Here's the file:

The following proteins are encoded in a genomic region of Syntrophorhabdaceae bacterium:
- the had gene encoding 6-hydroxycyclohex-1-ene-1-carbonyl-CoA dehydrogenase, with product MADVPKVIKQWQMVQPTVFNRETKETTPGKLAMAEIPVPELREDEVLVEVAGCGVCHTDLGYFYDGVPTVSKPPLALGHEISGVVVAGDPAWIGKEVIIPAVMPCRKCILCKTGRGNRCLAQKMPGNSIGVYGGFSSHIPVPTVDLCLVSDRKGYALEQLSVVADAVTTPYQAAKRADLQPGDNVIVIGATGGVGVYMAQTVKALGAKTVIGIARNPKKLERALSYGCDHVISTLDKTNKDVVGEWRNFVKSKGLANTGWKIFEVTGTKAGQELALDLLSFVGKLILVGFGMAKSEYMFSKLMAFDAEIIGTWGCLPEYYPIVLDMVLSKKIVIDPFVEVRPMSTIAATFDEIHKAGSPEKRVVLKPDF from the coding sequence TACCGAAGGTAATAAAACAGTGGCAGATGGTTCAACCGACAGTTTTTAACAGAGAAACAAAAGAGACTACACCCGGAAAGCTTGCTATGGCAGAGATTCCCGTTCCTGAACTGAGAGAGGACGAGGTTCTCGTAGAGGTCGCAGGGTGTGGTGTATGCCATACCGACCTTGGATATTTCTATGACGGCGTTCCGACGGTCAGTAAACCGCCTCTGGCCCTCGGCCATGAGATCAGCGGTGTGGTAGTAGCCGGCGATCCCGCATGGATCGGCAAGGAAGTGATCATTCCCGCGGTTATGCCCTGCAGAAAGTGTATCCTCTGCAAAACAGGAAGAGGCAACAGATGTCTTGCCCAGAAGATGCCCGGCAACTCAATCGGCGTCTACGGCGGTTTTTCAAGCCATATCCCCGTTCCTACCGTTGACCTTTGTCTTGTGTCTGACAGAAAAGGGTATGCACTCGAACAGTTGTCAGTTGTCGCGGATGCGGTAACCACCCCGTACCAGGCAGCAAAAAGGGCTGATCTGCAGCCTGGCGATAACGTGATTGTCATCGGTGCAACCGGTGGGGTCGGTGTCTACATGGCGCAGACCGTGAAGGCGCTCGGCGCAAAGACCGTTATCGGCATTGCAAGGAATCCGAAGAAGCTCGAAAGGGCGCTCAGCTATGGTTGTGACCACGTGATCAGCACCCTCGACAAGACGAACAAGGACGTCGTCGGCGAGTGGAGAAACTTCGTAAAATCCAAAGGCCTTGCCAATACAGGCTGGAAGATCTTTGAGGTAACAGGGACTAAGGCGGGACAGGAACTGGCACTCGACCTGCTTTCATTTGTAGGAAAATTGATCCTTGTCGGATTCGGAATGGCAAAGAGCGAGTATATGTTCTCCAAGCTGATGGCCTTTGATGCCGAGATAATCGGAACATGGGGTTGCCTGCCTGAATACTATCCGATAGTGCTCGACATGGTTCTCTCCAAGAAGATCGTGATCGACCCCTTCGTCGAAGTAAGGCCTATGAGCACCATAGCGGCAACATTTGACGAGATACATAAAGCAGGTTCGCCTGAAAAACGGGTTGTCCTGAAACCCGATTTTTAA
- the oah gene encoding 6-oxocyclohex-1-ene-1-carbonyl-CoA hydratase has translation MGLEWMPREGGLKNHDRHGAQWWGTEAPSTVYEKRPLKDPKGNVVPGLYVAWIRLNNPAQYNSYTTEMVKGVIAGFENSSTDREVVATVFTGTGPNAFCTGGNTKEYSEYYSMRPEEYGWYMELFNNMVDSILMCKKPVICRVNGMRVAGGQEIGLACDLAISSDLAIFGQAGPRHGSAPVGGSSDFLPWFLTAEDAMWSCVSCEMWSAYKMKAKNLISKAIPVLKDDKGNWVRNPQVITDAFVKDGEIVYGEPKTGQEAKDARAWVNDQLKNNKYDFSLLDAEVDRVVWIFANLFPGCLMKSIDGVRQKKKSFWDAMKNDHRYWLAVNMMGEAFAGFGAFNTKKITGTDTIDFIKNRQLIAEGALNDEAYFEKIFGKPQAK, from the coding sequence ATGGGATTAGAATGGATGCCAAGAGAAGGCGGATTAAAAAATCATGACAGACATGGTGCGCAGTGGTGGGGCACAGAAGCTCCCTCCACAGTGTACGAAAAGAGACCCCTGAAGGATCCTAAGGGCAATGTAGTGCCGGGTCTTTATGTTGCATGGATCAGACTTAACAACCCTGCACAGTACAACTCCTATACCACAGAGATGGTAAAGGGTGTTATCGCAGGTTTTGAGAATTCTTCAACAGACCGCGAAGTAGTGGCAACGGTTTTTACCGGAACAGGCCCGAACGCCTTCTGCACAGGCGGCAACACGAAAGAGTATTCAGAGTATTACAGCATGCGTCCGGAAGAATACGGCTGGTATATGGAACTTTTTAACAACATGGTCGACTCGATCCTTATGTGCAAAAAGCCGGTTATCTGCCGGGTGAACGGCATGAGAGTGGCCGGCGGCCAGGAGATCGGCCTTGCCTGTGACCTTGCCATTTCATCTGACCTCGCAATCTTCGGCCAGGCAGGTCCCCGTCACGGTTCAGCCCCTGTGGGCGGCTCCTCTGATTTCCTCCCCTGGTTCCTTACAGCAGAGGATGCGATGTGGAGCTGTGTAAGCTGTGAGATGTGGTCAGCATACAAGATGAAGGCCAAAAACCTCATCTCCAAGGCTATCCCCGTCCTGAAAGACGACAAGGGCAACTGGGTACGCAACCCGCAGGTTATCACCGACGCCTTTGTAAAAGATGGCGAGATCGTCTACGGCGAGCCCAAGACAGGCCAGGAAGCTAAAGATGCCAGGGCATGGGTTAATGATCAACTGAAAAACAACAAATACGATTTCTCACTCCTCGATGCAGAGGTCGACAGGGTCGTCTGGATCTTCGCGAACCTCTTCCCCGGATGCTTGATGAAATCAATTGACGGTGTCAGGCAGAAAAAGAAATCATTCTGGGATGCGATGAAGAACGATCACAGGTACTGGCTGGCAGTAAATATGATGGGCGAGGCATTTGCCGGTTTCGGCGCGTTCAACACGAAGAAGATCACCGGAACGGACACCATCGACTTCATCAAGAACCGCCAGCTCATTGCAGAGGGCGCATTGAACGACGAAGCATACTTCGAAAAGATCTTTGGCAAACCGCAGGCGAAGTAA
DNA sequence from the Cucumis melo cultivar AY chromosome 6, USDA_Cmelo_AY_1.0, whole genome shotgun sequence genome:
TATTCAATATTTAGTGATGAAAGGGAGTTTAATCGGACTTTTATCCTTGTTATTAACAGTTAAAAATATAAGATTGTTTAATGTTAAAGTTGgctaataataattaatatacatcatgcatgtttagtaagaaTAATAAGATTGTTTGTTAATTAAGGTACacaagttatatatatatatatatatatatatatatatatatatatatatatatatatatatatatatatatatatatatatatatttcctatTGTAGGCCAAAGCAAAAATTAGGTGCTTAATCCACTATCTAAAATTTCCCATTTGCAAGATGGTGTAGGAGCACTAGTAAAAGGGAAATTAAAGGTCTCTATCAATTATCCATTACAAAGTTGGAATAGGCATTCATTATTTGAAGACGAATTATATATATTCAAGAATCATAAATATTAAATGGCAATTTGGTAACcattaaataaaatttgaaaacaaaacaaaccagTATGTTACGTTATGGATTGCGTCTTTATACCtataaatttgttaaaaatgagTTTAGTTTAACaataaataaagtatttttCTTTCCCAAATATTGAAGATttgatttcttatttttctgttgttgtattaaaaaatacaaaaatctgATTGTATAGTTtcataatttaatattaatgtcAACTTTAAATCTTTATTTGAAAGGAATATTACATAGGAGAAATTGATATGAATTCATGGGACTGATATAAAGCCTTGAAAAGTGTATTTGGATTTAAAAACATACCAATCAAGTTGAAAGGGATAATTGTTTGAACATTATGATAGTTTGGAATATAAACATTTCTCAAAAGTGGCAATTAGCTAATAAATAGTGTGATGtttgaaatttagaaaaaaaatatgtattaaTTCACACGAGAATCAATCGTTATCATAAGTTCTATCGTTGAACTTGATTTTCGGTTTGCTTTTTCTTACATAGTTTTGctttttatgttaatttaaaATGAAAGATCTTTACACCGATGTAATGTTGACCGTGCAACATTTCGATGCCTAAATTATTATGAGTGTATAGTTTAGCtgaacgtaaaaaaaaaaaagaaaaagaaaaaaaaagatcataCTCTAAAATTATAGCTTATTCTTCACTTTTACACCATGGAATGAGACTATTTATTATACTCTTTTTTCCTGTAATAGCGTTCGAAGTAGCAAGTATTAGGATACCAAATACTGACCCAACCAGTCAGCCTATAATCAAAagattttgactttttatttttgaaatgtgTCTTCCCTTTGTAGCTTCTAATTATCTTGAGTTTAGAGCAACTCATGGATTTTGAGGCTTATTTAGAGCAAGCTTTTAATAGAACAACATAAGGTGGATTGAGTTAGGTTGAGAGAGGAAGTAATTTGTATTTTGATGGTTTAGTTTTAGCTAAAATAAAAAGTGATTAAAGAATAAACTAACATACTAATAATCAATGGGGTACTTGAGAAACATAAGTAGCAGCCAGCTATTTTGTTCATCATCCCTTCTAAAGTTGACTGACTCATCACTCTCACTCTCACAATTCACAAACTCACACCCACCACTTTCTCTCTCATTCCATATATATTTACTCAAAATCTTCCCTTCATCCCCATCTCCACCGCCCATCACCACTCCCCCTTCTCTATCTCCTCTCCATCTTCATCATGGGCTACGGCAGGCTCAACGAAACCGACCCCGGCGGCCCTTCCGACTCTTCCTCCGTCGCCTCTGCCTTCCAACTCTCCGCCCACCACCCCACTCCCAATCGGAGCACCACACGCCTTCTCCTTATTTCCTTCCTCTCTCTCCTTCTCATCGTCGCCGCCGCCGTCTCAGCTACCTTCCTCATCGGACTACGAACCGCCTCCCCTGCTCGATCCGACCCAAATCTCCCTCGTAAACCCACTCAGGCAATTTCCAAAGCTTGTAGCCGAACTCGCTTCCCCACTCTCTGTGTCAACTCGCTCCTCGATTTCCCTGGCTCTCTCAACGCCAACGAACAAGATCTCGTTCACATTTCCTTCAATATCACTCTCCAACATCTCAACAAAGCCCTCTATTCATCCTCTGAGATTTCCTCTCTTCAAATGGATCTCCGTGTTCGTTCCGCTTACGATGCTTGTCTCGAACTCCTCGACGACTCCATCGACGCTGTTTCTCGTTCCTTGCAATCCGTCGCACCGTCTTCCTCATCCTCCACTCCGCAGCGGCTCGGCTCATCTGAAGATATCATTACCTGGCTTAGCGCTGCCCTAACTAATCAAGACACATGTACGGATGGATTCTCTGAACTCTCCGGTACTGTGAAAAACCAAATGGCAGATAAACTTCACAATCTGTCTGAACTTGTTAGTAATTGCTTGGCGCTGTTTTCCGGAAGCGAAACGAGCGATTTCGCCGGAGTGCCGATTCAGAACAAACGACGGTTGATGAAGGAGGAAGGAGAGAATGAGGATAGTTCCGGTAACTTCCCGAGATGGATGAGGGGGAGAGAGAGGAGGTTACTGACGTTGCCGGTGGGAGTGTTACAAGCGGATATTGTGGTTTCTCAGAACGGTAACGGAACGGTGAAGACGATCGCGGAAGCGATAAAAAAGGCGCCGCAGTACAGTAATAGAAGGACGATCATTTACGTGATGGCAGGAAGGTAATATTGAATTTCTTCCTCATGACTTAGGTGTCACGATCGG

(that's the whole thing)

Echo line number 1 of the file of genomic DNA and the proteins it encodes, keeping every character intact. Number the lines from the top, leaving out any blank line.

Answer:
The following proteins are encoded in a genomic region of Syntrophorhabdaceae bacterium: